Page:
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Showing content with the highest reputation on 09/25/2018 in all areas

  1. 1 point
    In case some of you didn't know, they are hosting a bunch of information sessions this year throughout October and November (across various local universities and CEGEPs, and even places outside of Quebec) Some notables: -Re-applicant session on Oct 4 -for the RI-MUHC community on Oct 15 at the Glen and many more... Complete list and info here: https://www.mcgill.ca/medadmissions/events
  2. 1 point
    T-cell

    Omsas scale

    Hey, if you meet the cut-offs for MCAT so 383 total and 126/129/128 min in each section w/o psych I would 100% apply if money is not an issue.
  3. 1 point
    T-cell

    Omsas scale

    Hey, if its a 3.7 on the dot even but not rounded then you are good! If you meet the MCAT cut-offs as well I would 100% apply. Are you SWOMEN?
  4. 1 point
    caramilk

    How does everyone study?

    Ya, I found that rewriting my notes was also a waste of time. Most of the time I spent rewriting I wouldn't even pay attention. I just passively wrote and my hand hurt afterwards lol. Now I reread my notes once actively while creating a list of questions that could come up on the exam. Then, I test myself with those questions later to make sure it's memorized, otherwise, I review it again. I like to use quizlet for this because I can practice it on my phone anywhere and can play matching games and stuff. Stops me from being bored, lol. Something I also used to do instead of rewriting all of my notes, was to force myself to condense the whole lecture down to one page. Then all of the lectures down to one for the exam, like a cheat sheet. This made me really pay attention and think about what is important.
  5. 1 point
    T-cell

    How does everyone study?

    For sure, re-read multiple times as opposed to writing out, which waaaay too long imo.
  6. 1 point
    T-cell

    Omsas scale

    Even if its a 3.7 your good. But it has to be 3.7 in EACH of the 2 best years used. And for Western you must be in final year of UG or have completed UG to apply. The way you calculate with OMSAS is use the scale to convert each percentage to a number out of 4.00 using the correct column, then add and numbers for one year and divide by 10. if its a full year class, just add that number in twice and still divide by 10 in the end. If you overloaded any year, use top 10 credits only.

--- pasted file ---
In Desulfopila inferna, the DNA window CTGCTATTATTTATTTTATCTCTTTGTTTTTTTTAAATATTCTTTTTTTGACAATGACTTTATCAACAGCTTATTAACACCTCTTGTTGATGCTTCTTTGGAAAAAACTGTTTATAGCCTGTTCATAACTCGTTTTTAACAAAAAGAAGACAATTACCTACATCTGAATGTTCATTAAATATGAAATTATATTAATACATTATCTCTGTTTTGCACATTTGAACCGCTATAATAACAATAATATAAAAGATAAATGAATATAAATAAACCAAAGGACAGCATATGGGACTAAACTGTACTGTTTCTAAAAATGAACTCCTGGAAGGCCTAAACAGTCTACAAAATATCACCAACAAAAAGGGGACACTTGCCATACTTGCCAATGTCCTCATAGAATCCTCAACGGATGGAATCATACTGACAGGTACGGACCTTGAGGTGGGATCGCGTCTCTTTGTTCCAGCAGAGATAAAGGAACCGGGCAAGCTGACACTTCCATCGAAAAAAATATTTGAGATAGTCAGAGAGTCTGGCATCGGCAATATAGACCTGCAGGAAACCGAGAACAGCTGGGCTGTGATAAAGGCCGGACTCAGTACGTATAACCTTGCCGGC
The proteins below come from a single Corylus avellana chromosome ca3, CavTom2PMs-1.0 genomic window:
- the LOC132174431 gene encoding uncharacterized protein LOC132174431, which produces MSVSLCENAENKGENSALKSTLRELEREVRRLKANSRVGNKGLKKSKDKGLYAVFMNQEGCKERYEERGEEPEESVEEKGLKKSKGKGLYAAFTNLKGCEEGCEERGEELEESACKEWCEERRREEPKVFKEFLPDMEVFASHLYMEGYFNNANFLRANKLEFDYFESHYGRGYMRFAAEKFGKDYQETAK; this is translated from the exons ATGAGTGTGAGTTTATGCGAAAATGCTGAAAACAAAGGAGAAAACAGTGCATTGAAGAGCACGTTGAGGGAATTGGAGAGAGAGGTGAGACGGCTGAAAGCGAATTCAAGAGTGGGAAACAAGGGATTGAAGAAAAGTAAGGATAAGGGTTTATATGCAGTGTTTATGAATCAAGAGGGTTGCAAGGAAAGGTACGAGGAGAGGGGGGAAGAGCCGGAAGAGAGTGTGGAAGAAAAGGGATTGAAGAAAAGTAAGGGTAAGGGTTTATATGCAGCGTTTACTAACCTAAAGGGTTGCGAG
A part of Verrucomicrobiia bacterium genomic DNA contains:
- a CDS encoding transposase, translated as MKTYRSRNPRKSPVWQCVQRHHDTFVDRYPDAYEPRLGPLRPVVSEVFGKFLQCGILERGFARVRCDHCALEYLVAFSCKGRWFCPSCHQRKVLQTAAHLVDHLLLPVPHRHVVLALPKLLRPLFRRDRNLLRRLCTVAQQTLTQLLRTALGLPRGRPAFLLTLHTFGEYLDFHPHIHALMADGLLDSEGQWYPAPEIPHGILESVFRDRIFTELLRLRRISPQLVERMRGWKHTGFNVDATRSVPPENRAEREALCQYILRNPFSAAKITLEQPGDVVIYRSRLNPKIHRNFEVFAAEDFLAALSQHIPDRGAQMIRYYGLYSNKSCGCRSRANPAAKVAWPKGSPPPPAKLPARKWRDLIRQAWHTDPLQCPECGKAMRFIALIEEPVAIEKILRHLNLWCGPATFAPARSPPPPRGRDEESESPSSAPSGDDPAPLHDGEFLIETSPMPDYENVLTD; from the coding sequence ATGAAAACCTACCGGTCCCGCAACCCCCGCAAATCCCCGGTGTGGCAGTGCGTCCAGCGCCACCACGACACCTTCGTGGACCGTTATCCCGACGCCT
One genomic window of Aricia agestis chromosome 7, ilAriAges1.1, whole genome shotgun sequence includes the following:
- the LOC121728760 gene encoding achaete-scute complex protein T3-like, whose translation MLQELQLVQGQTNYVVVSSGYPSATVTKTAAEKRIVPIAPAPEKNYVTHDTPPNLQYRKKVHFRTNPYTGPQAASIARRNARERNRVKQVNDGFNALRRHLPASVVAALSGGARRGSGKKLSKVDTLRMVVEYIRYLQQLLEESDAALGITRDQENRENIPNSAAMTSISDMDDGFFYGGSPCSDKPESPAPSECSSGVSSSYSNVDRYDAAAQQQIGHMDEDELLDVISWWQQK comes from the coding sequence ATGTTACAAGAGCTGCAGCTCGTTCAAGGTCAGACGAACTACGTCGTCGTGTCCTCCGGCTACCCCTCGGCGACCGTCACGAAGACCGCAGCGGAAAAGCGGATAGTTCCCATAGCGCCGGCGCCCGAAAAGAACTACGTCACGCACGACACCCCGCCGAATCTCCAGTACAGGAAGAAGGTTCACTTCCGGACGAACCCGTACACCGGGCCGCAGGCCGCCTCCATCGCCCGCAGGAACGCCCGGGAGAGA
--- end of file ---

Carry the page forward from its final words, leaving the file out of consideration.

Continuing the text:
7. 1 point
    I'm not sure I feel like I have that much control as staff either...
  8. 1 point
    bearpuppy

    Paying for US med school tuition?

    Similar situation to Serendi... I have a max loan from BMO, about 60K (in theory by the end of yr4) from gov BC, and about $140K from the school.
  9. 1 point
    Bambi

    How to stand out in medical school?

    You don’t need to stand out in medical school. Just be yourself, work hard and life will unfold.
  10. 1 point
    This is literally the worst example. If you watched the Winter Olympics recently you would have heard about this story: https://www.google.ca/amp/s/globalnews.ca/news/4035507/how-a-skier-who-can-hardly-jump-made-it-to-the-olympic-halfpipe/amp/ There is always an alternative way to achieve your goal. I am quite concerned about your ability to demonstrate empathy. Medical school admissions are not black and white. Having been on the interview committees for medical school selection on a few occasions, I can assure you that there is a greater portion of luck involved in the whole process than you may think. There is generally a handful of amazing applicants that are easy to identify, a handful of terrible applicants and the rest fall into the middle where how you rank them would most likely vary significantly from interviewer to interviewer. The fact you are so sure that you will be accepted into a Canadian Medical School before even applying is a little concerning. My only suggestion for you is to try and develop more tolerance and humility before interviews come around. Also, please keep in mind that if you get into medical school, many of your staff will be IMG’s. If you come into interactions with them with this mindset, you will burn a lot of bridges. Finally, if you do get into medical school, you will soon realize that medicine is not as prestigious as you may think it is.
  11. 1 point
    I agree with everyone above. First you should worry about getting into medical school. Until then, everything else is just wishful thinking. Second, I also agree that you should not turn down an offer with the hopes of eventually getting into UBC. That may be a decision you regret forever. What most med school applicants don't realize is that as a medical student and resident, you will have relatively little control over your life (how much you work, where you work, sometimes even what specialty you will practice). All you can do is suggest your preferences, but at the end of the day, those decisions are all made for you. Took me a while to realize this, but its not one of the glamorous, advertised components of training in this field. It is good that you know what you want, but entering medicine, you should be prepared to make sacrifices.
  12. 1 point
    NLengr